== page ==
What are the differences between the force majeure clause, rebus sic stantibus and excessive onerousness?
Differences between the force majeure clause, rebus sic stantibus and excessive onerousness
To make it easier to distinguish the differences between these types of clauses, we will clarify that:
- The force majeure clause is the one that is used when there is an event that cannot be avoided or foreseen that prevents the fulfillment of the contract. It is a cause that frees you from complying with it and from responding for the damages caused to the other party.
For example, in a contract context to deliver goods. There is an earthquake that destroys the roads and force majeure is invoked. Thus, you do not have to pay compensation for the delay or failure to deliver.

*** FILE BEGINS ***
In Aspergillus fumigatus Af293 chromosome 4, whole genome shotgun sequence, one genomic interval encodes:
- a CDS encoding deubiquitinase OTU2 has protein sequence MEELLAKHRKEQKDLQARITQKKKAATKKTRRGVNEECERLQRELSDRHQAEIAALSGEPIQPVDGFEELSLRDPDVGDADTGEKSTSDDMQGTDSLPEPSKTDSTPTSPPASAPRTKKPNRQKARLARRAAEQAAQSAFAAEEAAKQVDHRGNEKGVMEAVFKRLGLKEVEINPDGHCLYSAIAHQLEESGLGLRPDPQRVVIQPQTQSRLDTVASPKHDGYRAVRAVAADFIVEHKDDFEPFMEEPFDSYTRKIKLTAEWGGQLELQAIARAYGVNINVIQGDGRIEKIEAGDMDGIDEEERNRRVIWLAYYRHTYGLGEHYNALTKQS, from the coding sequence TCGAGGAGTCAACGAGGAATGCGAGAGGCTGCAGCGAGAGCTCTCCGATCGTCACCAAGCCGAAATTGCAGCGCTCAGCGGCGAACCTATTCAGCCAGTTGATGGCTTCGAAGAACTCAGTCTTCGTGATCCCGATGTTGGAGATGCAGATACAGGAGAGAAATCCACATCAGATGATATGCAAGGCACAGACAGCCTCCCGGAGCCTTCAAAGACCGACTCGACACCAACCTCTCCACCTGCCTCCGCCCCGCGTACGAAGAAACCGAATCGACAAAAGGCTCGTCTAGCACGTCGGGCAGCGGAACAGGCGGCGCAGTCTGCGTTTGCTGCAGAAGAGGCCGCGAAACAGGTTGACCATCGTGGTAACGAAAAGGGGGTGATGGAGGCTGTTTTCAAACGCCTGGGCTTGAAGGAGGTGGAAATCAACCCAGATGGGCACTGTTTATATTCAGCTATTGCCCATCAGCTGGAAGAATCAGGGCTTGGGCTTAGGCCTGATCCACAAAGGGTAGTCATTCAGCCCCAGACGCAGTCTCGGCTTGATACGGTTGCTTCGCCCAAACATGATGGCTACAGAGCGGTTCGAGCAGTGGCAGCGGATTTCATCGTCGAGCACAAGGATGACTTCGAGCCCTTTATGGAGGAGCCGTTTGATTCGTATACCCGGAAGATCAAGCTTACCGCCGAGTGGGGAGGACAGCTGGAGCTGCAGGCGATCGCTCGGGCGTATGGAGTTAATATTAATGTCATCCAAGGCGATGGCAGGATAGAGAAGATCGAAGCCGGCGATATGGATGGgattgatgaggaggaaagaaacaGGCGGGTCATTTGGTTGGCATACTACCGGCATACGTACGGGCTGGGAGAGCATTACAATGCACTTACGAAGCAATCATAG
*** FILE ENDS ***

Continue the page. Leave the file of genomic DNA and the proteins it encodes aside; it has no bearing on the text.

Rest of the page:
- The rebus sic stantibus clause is the one that is invoked when there is a change of circumstances that makes performance of the contract much more difficult than anticipated. It allows you to change or terminate the contract to restore the economic balance between the parties.
For example, in the context of a share purchase agreement, a crisis arises that causes the shares to lose a lot of value. The rebus sic stantibus is invoked to request that the contract be modified or terminated.
- The excessive hardship clause is a specific type of rebus sic stantibus, which is regulated by some legal regulations.
For example, we are facing a contract for the sale of products where there is a shortage of raw materials that causes production costs to skyrocket. Excessive burden is invoked to request that the contract be modified or terminated.
These clauses are not specifically typified in the law. However, the most basic notions of these can be found in article 1105 of the Civil Code.